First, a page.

This Is the Moment Jon Stewart Became ‘Daily Show’ Jon Stewart

Thank you, Rosie O’Donnell for bailing on a gig at the last minute
This Is the Moment Jon Stewart Became ‘Daily Show’ Jon Stewart

We’re just days away from the White House Correspondents’ Dinner, the annual celebration in which Washington elites get to pretend that they have a sense of humor for one night a year. As we’ve mentioned before, the 2024 gig belongs to Colin Jost, who was either picked because of his work on Saturday Night Live’s Weekend Update, or perhaps the White House Correspondents’ Association just assumes that Biden is a big fan of Tom & Jerry.

The event’s intersection of comedy and politics has naturally led to a number of Daily Show regulars being asked to host — from Roy Wood, Jr., to Trevor Noah, to Stephen Colbert, who famously torched George W. Bush while standing like five feet away from him. Perhaps not coincidentally, the following year, the dinner opted for the non-confrontational humor of impressionist Rich Little.

But what about the original – not counting Craig Kilborn, obviously – Daily Show host? Well, Jon Stewart hosted the event way back in 1997. But, at the time, he was far from the obvious choice. Stewart only got the job because Rosie O’Donnell pulled out at the last minute for unspecified “personal” reasons. Organizers were “miffed” and “nervous,” following news of her departure, so they approached everybody’s favorite topical comedian and fake newscaster… Dennis Miller. When he said “no,” they went with Stewart instead.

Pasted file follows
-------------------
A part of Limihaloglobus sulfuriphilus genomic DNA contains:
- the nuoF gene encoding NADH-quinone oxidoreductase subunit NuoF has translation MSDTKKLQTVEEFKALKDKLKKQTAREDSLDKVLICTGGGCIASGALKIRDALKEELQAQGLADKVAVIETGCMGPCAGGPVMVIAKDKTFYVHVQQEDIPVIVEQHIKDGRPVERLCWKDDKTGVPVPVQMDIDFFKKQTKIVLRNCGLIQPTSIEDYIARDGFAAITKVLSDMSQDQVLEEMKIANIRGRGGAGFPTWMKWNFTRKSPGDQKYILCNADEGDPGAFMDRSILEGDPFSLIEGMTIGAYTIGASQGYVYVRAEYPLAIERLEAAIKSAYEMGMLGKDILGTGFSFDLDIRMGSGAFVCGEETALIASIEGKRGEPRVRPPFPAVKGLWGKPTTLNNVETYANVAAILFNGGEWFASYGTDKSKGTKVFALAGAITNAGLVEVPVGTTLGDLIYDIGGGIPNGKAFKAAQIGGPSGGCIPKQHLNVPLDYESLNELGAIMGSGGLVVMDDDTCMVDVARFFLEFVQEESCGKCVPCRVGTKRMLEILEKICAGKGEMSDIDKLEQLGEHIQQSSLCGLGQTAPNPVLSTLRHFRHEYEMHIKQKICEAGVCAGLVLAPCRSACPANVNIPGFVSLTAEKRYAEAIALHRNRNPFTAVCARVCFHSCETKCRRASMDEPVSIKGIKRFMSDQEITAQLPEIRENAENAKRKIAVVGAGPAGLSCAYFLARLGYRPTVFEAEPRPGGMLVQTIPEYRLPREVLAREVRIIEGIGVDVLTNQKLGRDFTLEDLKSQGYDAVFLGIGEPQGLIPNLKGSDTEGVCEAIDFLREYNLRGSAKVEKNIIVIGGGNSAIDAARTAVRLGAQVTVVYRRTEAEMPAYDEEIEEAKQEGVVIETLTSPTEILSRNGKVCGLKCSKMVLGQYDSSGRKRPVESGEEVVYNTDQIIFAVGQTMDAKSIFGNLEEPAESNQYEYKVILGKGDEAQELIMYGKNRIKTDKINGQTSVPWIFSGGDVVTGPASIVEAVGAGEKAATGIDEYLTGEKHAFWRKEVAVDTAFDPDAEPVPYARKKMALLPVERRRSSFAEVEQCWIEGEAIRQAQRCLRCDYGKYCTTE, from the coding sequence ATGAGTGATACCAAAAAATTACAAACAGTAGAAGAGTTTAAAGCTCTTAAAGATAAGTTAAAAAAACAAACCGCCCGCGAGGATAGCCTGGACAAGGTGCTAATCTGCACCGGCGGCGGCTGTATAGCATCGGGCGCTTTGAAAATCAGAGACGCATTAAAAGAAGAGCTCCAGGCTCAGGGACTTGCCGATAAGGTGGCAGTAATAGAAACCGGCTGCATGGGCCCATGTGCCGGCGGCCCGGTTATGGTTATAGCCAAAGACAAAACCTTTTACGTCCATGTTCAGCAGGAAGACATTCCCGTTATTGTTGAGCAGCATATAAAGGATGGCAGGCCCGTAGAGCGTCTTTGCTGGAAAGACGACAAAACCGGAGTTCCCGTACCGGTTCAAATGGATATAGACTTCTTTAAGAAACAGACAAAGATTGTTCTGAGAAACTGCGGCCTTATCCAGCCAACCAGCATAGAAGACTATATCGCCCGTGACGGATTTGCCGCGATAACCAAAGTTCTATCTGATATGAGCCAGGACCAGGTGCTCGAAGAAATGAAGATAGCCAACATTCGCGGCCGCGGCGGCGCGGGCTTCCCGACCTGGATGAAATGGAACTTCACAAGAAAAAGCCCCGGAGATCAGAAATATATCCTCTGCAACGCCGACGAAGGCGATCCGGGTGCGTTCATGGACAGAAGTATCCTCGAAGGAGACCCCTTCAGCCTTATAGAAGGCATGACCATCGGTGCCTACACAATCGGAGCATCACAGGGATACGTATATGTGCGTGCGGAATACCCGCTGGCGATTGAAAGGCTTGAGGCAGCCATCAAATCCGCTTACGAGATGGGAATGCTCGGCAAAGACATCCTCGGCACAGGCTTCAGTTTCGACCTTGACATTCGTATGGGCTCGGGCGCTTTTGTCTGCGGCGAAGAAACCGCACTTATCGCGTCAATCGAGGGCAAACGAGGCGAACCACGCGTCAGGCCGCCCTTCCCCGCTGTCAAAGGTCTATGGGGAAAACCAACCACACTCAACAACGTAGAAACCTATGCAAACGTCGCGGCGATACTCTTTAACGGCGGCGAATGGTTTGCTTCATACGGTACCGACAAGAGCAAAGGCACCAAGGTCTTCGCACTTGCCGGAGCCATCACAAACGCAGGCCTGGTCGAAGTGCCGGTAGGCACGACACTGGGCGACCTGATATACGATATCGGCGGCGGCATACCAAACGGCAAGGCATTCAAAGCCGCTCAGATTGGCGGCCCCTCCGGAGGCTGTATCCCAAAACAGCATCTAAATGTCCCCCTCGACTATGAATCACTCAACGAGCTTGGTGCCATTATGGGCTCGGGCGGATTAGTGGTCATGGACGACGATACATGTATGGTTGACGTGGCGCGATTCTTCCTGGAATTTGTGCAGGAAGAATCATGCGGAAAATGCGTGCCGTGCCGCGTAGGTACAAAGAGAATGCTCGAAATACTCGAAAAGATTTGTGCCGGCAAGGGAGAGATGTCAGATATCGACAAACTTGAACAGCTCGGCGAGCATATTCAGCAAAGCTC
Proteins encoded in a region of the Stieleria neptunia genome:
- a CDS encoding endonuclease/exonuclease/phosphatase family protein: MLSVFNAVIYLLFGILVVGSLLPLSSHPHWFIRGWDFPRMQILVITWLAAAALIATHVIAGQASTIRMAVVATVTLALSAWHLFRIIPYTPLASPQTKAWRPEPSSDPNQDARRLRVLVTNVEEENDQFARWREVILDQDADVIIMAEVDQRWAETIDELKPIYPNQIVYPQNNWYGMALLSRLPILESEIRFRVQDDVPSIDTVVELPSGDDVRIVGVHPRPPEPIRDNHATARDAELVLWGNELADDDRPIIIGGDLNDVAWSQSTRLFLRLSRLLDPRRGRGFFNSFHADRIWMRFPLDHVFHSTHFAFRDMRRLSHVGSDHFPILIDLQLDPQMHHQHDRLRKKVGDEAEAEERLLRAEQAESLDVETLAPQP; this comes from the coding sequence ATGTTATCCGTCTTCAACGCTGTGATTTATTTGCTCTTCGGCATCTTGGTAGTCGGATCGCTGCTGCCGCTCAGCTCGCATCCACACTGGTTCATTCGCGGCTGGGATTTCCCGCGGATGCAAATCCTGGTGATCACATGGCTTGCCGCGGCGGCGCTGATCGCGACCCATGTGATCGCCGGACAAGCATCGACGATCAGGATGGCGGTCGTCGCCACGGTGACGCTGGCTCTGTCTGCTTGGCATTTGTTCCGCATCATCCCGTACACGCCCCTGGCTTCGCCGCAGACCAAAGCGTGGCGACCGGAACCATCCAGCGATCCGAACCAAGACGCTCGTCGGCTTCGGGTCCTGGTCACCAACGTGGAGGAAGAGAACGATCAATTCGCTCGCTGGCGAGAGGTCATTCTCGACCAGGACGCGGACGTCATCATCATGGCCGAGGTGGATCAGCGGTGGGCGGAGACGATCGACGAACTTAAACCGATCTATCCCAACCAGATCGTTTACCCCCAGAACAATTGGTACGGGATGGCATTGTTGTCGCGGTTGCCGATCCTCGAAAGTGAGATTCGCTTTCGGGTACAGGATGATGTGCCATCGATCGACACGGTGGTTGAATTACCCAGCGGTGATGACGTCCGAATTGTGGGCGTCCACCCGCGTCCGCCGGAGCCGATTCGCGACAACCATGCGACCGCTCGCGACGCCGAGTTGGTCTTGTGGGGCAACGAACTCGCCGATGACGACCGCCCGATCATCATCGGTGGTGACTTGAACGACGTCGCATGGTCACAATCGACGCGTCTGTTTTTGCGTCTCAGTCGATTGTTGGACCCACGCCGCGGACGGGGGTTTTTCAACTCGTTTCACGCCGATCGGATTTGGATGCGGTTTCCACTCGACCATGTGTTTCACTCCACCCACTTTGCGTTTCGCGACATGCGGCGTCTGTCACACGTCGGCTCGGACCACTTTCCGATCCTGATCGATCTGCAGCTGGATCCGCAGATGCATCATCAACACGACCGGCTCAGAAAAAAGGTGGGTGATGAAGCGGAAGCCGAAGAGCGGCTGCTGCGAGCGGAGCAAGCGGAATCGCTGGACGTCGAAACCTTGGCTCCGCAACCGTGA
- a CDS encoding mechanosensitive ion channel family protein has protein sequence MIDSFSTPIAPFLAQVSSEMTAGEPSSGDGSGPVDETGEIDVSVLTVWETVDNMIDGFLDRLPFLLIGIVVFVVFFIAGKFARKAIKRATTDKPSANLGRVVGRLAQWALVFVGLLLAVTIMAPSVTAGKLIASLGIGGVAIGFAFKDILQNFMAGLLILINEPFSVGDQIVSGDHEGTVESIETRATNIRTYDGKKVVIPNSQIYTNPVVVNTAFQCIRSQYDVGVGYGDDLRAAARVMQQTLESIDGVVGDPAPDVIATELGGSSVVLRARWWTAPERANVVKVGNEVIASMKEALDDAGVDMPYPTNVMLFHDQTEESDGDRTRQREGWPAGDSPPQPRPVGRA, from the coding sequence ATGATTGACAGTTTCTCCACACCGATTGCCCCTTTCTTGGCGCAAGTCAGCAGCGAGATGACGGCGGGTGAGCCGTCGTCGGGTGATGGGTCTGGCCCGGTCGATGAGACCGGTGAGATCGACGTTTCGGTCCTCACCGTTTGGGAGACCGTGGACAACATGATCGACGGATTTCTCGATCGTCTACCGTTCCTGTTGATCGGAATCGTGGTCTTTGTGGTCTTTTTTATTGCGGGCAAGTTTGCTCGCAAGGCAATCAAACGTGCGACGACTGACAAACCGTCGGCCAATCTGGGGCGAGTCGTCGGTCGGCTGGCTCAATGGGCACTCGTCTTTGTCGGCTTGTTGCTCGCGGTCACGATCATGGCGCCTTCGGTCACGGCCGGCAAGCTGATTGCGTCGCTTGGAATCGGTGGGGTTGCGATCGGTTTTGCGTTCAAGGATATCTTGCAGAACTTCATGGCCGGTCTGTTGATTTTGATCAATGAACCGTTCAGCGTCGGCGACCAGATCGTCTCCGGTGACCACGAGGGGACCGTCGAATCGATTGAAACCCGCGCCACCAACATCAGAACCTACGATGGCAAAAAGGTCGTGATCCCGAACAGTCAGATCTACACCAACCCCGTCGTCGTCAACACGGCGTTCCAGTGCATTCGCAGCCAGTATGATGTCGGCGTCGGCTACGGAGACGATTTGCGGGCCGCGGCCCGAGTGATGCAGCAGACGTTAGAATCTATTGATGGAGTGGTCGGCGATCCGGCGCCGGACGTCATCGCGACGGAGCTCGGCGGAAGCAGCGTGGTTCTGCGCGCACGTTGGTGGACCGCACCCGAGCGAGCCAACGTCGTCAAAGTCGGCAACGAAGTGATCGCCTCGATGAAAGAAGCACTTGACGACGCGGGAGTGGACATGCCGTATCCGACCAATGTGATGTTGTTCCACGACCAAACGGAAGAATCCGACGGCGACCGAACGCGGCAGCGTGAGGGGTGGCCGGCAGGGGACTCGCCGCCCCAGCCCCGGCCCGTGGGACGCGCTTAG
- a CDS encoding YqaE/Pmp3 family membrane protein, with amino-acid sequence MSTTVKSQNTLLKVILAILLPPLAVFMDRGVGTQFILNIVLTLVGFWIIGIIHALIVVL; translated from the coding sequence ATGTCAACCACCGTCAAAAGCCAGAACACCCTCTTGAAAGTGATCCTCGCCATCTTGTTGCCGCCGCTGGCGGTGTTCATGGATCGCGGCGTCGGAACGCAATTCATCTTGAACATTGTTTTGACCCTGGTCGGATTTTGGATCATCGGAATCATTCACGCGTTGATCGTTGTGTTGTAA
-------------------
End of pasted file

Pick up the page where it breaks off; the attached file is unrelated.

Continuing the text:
Incredibly, the man who would go on to become one of the most politically-influential comedians of his generation was described by the Washington Post as “not primarily a political jokester,” although they noted that he “promised to work in a few White House and congressional gags” at the dinner. To be fair, this was back when Stewart was still mostly known for his MTV talk show, and for popping up in random acting roles, like the time he guest starred on The Nanny

Looking back at his performance today, it’s impressive how the young Stewart effortlessly mocked major political figures to their faces without a trace of unease. The jokes were well-informed and cutting; he poked fun at current scandals of the day, lambasted the Clinton administration’s inefficacy and referenced 1995’s Million Man March, “or, as many of you probably remember it, ‘that day we called in sick,’” Stewart deadpanned. 

In retrospect, it’s hard not to see this as the moment that Jon Stewart became the Jon Stewart of The Daily Show. In just one night, he went from an apolitical dude in a leather jacket to a cutting, observant, politically literate voice. He took over The Daily Show just two years later, but in between, he still found time to play an alien educator who gets stabbed in the eye with a ballpoint pen by teen heartthrob Josh Hartnett while leaking several gallons of 2 percent milk from the wound. 

Ah, the ‘90s. 

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